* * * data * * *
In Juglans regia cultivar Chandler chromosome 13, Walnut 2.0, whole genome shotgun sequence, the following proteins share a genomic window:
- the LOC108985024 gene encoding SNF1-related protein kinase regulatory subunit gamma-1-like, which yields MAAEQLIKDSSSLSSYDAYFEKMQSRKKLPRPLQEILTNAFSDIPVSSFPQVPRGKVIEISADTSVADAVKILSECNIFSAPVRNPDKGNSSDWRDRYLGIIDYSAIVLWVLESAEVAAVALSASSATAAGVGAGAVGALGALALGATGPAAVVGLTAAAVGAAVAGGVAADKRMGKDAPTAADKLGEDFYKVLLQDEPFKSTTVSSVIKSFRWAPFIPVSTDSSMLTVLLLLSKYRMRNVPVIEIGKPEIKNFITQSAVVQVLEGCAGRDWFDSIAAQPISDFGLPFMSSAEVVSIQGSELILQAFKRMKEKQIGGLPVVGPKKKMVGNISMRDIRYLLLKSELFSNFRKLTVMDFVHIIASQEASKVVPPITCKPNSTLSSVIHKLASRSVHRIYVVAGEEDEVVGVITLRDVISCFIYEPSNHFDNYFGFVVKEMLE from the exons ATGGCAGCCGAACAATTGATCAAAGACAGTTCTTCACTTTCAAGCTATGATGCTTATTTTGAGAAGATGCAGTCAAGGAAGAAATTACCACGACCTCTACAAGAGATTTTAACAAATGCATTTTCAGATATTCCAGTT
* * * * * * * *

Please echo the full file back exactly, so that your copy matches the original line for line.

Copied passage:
In Juglans regia cultivar Chandler chromosome 13, Walnut 2.0, whole genome shotgun sequence, the following proteins share a genomic window:
- the LOC108985024 gene encoding SNF1-related protein kinase regulatory subunit gamma-1-like, which yields MAAEQLIKDSSSLSSYDAYFEKMQSRKKLPRPLQEILTNAFSDIPVSSFPQVPRGKVIEISADTSVADAVKILSECNIFSAPVRNPDKGNSSDWRDRYLGIIDYSAIVLWVLESAEVAAVALSASSATAAGVGAGAVGALGALALGATGPAAVVGLTAAAVGAAVAGGVAADKRMGKDAPTAADKLGEDFYKVLLQDEPFKSTTVSSVIKSFRWAPFIPVSTDSSMLTVLLLLSKYRMRNVPVIEIGKPEIKNFITQSAVVQVLEGCAGRDWFDSIAAQPISDFGLPFMSSAEVVSIQGSELILQAFKRMKEKQIGGLPVVGPKKKMVGNISMRDIRYLLLKSELFSNFRKLTVMDFVHIIASQEASKVVPPITCKPNSTLSSVIHKLASRSVHRIYVVAGEEDEVVGVITLRDVISCFIYEPSNHFDNYFGFVVKEMLE from the exons ATGGCAGCCGAACAATTGATCAAAGACAGTTCTTCACTTTCAAGCTATGATGCTTATTTTGAGAAGATGCAGTCAAGGAAGAAATTACCACGACCTCTACAAGAGATTTTAACAAATGCATTTTCAGATATTCCAGTT